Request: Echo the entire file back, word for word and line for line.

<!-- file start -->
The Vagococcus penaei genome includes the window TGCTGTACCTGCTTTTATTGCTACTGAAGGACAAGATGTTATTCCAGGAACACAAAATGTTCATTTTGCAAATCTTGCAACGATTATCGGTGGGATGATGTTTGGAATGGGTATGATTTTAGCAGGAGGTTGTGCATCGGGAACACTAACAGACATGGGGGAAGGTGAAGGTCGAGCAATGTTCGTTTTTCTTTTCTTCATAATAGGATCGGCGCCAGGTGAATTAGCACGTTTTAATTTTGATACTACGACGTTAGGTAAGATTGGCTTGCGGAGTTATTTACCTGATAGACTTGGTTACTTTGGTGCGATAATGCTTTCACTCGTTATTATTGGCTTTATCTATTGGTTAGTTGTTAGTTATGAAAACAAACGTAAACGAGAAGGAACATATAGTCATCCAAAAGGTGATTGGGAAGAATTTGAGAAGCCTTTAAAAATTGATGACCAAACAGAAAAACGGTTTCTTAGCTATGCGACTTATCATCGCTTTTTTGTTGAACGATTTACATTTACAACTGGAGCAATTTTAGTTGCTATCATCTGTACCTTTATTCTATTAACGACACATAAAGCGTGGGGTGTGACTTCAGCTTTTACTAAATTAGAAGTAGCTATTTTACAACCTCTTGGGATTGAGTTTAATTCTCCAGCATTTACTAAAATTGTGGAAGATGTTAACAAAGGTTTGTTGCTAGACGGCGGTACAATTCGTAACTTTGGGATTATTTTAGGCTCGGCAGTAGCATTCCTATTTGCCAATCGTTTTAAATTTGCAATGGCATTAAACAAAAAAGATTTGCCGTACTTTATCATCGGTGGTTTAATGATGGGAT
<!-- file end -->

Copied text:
The Vagococcus penaei genome includes the window TGCTGTACCTGCTTTTATTGCTACTGAAGGACAAGATGTTATTCCAGGAACACAAAATGTTCATTTTGCAAATCTTGCAACGATTATCGGTGGGATGATGTTTGGAATGGGTATGATTTTAGCAGGAGGTTGTGCATCGGGAACACTAACAGACATGGGGGAAGGTGAAGGTCGAGCAATGTTCGTTTTTCTTTTCTTCATAATAGGATCGGCGCCAGGTGAATTAGCACGTTTTAATTTTGATACTACGACGTTAGGTAAGATTGGCTTGCGGAGTTATTTACCTGATAGACTTGGTTACTTTGGTGCGATAATGCTTTCACTCGTTATTATTGGCTTTATCTATTGGTTAGTTGTTAGTTATGAAAACAAACGTAAACGAGAAGGAACATATAGTCATCCAAAAGGTGATTGGGAAGAATTTGAGAAGCCTTTAAAAATTGATGACCAAACAGAAAAACGGTTTCTTAGCTATGCGACTTATCATCGCTTTTTTGTTGAACGATTTACATTTACAACTGGAGCAATTTTAGTTGCTATCATCTGTACCTTTATTCTATTAACGACACATAAAGCGTGGGGTGTGACTTCAGCTTTTACTAAATTAGAAGTAGCTATTTTACAACCTCTTGGGATTGAGTTTAATTCTCCAGCATTTACTAAAATTGTGGAAGATGTTAACAAAGGTTTGTTGCTAGACGGCGGTACAATTCGTAACTTTGGGATTATTTTAGGCTCGGCAGTAGCATTCCTATTTGCCAATCGTTTTAAATTTGCAATGGCATTAAACAAAAAAGATTTGCCGTACTTTATCATCGGTGGTTTAATGATGGGAT